Studs didn't mind criticism or mild competition, but he suffered fools poorly. One of his network competitors for the lady-trade of the houseworking set was Paul Gibson. Studs claimed it was Gibson's slow stetorian voice that got the lauds "and made them think his windbaggery and empty sub-Reader's Digest fluff was wisdom." I remember one lunch I shared with Studs, Nelson Algren and Herman Kogan where the subject was Arthur Godfrey's radio boast that he had shot an elephant in Kenya at 30 yards—to secure matching umbrella stands made of the poor thing's feet. The defense of defenseless animals made Godfrey and his network back off. (This was, of course, before Jon Stewart was born.) But in part Stewart exists because Studs was brave enough to take on the gig guys, usually using, as Stewart does, their own words and deeds to jab them into a consciousness that someone is watching. How Studs would have exulted in the story of Newt Gingrich's infidelity while attacking Bill Clinton for the same in Congress. His later defense: his adultery was designed to strengthen his political chops. Something like that. Our current history did have beginnings.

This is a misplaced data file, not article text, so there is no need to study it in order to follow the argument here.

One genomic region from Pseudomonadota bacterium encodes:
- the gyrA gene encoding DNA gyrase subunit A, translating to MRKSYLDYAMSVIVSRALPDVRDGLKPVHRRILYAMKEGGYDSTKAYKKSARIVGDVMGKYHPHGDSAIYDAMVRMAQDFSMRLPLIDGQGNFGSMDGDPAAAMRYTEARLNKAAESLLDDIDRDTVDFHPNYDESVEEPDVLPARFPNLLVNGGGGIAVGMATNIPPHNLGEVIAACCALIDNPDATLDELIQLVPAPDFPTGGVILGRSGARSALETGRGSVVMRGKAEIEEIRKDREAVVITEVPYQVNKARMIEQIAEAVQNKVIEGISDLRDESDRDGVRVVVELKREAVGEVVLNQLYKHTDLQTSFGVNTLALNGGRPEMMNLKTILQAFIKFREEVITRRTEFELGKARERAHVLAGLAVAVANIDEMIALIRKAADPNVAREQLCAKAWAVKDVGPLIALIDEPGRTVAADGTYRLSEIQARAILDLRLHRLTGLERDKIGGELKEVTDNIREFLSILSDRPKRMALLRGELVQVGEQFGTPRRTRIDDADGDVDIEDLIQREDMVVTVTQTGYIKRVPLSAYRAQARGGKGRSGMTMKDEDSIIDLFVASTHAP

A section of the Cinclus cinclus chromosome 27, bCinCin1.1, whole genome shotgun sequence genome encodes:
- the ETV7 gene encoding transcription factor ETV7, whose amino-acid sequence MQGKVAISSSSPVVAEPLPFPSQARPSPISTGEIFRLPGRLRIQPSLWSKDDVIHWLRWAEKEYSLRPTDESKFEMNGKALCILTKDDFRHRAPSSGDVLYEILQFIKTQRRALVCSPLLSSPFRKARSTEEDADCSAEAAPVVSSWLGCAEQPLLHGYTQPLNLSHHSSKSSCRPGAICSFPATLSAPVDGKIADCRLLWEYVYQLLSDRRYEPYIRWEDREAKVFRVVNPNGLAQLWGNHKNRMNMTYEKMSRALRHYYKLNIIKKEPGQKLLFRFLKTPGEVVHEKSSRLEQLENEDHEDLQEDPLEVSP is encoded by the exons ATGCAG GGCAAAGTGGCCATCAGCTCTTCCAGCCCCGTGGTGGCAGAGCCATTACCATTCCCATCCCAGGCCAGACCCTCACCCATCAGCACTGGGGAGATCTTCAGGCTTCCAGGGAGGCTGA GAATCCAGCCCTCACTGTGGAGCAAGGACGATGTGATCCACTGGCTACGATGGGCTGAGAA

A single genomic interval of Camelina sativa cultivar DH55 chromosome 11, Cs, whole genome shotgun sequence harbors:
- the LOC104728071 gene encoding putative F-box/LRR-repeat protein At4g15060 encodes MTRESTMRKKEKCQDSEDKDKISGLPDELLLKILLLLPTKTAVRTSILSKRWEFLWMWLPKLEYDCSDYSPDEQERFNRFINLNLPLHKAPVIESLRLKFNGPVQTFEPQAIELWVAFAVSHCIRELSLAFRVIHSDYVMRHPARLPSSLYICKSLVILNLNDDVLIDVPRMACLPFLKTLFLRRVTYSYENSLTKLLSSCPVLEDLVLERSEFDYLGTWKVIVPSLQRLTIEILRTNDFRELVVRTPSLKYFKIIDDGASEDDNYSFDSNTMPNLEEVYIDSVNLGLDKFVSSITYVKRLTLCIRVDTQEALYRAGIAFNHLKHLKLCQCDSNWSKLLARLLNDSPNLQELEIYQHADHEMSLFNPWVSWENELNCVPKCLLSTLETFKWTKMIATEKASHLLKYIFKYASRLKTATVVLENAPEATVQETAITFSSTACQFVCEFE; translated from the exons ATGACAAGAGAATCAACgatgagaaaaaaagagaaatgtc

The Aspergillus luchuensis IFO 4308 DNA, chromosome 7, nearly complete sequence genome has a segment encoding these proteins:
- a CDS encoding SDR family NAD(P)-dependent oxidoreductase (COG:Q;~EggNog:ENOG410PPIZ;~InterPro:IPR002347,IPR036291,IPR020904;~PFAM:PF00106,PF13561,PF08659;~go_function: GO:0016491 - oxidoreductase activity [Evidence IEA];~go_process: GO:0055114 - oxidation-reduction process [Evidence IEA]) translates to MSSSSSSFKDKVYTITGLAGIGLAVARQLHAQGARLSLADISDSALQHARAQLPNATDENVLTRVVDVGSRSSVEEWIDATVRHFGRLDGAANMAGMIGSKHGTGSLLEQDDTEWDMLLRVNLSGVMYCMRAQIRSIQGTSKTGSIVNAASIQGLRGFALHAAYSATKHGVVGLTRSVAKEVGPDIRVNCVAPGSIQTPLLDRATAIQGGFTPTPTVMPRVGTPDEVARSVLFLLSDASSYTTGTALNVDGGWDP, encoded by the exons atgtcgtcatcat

Early on, while running Stud's Place, a fictional TV joint with Beverly Younger as smarmy waitress, I remember one interview Studs did with Chicago TV's brilliant Dave Garroway.

"You looked out your window and you saw these two kids making out in the rear seat of your convertible?" "Yeah- then the boy climbed over the seat started he car and drove away." "So what did you do, Dave?" "I did what any red blooded American citizen would do: I took down the license number."

Has Letterman or the chubby one who collects cars said anything that funny in the past several seasons?